Professor Chris Jiggins, University of Cambridge – 9 March 2021

Convergent evolution in butterflies, from chemicals to colour patterns


What are the origins of biodiversity? There is much we still don’t understand about the evolution of new biological species.  Our research focuses on new world tropical butterflies as a model to understand evolution at the population and species level.

In particular, we are interested in the predictability of evolution – to what extent do different populations follow the same evolutionary trajectories.  Convergent evolution, such as mimicry, offers the opportunity to ask whether the same genes, or the same kinds of genetic changes are involved repeatedly when different populations undergo similar evolutionary changes.  By studying the genetic basis of adaptive traits we can answer questions regarding the origins of genetic variation needed for evolution (from novel mutation, hybridization, or standing variation), the kinds of mutations involved in evolutionary change (cis-regulatory versus structural protein changes) and the genetic architecture of genes involved in adaptation and speciation (many genes or few?).  The huge diversity of divergent populations and species in Heliconius offers a wealth of natural variation with which to address these questions.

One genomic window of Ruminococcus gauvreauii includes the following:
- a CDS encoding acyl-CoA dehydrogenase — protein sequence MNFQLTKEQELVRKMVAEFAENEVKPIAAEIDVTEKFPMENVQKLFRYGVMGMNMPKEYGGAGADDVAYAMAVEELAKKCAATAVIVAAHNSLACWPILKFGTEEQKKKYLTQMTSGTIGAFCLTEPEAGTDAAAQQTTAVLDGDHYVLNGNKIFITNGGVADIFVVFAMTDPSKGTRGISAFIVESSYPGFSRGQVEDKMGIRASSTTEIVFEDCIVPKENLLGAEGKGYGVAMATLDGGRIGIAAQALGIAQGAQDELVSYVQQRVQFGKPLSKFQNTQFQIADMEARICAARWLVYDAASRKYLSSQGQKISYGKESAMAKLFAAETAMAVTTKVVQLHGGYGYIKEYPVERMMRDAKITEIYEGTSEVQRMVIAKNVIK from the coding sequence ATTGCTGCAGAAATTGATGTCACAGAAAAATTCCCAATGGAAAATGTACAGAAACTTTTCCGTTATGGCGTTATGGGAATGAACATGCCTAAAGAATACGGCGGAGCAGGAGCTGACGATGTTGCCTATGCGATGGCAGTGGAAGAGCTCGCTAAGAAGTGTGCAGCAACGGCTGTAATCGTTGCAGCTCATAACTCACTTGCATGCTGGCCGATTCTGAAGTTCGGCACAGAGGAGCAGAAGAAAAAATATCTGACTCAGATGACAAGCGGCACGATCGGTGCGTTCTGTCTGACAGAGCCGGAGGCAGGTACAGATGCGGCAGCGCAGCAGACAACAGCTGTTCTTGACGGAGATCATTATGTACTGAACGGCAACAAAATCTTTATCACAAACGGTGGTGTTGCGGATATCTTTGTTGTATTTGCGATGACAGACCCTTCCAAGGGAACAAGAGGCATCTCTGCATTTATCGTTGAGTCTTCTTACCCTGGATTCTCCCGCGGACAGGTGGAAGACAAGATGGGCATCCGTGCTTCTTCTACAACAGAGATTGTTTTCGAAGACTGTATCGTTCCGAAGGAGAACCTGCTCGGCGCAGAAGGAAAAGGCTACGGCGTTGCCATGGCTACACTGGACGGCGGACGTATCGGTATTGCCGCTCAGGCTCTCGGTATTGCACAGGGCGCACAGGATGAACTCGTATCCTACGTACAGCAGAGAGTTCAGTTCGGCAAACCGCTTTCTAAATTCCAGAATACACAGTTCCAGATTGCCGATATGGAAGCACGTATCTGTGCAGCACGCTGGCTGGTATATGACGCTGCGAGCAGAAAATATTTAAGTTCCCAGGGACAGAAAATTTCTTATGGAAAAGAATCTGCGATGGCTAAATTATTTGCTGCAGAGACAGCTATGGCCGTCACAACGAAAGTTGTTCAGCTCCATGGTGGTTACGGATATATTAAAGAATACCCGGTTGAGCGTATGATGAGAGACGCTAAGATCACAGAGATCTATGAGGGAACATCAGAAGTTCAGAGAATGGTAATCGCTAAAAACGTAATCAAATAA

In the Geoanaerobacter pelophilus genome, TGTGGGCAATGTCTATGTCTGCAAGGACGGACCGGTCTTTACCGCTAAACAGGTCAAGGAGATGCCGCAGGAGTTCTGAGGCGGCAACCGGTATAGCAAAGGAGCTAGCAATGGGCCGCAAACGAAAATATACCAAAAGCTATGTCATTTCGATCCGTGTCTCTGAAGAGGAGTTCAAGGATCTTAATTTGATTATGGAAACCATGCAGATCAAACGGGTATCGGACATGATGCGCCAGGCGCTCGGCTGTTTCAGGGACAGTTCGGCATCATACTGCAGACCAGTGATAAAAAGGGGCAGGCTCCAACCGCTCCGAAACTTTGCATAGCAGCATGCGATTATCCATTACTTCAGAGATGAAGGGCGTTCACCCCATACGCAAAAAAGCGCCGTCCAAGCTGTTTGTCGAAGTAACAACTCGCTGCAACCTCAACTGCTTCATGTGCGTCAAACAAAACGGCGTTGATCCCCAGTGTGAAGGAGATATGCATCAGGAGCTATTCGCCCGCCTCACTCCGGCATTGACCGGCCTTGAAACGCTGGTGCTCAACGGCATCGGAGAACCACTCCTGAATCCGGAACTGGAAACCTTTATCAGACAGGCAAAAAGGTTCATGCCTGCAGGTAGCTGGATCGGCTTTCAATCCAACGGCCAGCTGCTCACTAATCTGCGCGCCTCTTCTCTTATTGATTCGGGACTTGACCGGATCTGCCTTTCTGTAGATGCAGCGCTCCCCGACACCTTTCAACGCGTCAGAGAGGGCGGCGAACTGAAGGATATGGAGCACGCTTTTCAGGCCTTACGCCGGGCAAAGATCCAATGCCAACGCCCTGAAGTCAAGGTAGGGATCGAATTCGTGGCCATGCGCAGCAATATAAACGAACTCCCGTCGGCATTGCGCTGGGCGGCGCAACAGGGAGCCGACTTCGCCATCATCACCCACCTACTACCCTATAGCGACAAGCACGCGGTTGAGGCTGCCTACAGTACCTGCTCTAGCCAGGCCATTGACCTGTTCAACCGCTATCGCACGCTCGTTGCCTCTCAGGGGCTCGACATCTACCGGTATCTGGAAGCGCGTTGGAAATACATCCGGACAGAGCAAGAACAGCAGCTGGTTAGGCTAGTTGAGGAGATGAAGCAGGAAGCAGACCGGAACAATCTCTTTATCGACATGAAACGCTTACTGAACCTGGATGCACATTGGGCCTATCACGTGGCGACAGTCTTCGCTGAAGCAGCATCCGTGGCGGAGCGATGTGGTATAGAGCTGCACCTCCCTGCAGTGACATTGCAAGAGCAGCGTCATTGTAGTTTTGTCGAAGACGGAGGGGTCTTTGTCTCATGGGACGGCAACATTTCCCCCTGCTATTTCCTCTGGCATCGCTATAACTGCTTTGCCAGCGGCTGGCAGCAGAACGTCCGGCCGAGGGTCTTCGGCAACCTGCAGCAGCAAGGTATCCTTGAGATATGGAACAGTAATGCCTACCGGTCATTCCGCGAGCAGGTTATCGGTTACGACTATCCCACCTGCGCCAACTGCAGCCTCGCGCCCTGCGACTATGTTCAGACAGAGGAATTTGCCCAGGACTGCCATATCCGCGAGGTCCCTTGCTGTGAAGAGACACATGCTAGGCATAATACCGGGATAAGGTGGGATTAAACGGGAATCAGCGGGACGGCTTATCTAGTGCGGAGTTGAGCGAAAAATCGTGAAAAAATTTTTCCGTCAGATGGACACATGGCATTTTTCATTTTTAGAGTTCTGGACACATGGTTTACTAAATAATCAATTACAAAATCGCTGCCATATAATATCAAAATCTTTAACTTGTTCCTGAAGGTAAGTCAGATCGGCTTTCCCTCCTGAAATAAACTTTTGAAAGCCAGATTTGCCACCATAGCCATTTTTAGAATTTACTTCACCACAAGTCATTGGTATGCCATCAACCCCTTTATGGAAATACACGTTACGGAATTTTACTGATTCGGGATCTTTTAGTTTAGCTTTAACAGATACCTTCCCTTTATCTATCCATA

Nature of Life seminars

Date       :   9 March 2021

Time       :   15.45 hours

Location:   Online